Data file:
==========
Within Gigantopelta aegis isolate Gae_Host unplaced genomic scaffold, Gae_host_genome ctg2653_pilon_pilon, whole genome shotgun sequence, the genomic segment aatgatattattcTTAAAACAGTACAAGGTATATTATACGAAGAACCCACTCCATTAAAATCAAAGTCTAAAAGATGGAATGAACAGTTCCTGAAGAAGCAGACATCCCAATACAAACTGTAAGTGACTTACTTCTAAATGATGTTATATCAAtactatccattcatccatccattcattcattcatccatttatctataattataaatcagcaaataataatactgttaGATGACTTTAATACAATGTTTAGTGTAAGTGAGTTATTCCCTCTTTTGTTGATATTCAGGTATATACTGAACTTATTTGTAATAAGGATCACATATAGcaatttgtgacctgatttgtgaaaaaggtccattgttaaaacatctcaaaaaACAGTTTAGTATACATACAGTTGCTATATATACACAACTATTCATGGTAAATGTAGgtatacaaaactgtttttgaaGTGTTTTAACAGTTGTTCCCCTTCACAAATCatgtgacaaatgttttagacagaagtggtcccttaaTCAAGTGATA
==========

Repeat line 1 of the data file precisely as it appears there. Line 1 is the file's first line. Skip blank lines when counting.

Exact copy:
Within Gigantopelta aegis isolate Gae_Host unplaced genomic scaffold, Gae_host_genome ctg2653_pilon_pilon, whole genome shotgun sequence, the genomic segment aatgatattattcTTAAAACAGTACAAGGTATATTATACGAAGAACCCACTCCATTAAAATCAAAGTCTAAAAGATGGAATGAACAGTTCCTGAAGAAGCAGACATCCCAATACAAACTGTAAGTGACTTACTTCTAAATGATGTTATATCAAtactatccattcatccatccattcattcattcatccatttatctataattataaatcagcaaataataatactgttaGATGACTTTAATACAATGTTTAGTGTAAGTGAGTTATTCCCTCTTTTGTTGATATTCAGGTATATACTGAACTTATTTGTAATAAGGATCACATATAGcaatttgtgacctgatttgtgaaaaaggtccattgttaaaacatctcaaaaaACAGTTTAGTATACATACAGTTGCTATATATACACAACTATTCATGGTAAATGTAGgtatacaaaactgtttttgaaGTGTTTTAACAGTTGTTCCCCTTCACAAATCatgtgacaaatgttttagacagaagtggtcccttaaTCAAGTGATA